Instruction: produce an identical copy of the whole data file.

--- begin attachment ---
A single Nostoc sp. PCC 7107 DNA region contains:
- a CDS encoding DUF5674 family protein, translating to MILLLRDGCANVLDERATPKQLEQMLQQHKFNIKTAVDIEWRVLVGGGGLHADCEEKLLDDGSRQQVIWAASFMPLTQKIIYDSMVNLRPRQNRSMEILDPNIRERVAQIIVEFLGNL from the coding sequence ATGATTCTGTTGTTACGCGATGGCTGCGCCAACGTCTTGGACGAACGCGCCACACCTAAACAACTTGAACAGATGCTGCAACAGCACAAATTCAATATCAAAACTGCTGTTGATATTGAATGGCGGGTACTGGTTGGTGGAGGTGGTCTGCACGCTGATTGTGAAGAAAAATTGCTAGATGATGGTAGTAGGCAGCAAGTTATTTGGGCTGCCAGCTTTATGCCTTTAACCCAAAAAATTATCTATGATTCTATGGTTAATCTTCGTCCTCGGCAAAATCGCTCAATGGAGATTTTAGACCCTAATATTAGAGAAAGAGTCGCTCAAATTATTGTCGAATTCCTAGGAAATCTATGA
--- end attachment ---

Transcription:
A single Nostoc sp. PCC 7107 DNA region contains:
- a CDS encoding DUF5674 family protein, translating to MILLLRDGCANVLDERATPKQLEQMLQQHKFNIKTAVDIEWRVLVGGGGLHADCEEKLLDDGSRQQVIWAASFMPLTQKIIYDSMVNLRPRQNRSMEILDPNIRERVAQIIVEFLGNL from the coding sequence ATGATTCTGTTGTTACGCGATGGCTGCGCCAACGTCTTGGACGAACGCGCCACACCTAAACAACTTGAACAGATGCTGCAACAGCACAAATTCAATATCAAAACTGCTGTTGATATTGAATGGCGGGTACTGGTTGGTGGAGGTGGTCTGCACGCTGATTGTGAAGAAAAATTGCTAGATGATGGTAGTAGGCAGCAAGTTATTTGGGCTGCCAGCTTTATGCCTTTAACCCAAAAAATTATCTATGATTCTATGGTTAATCTTCGTCCTCGGCAAAATCGCTCAATGGAGATTTTAGACCCTAATATTAGAGAAAGAGTCGCTCAAATTATTGTCGAATTCCTAGGAAATCTATGA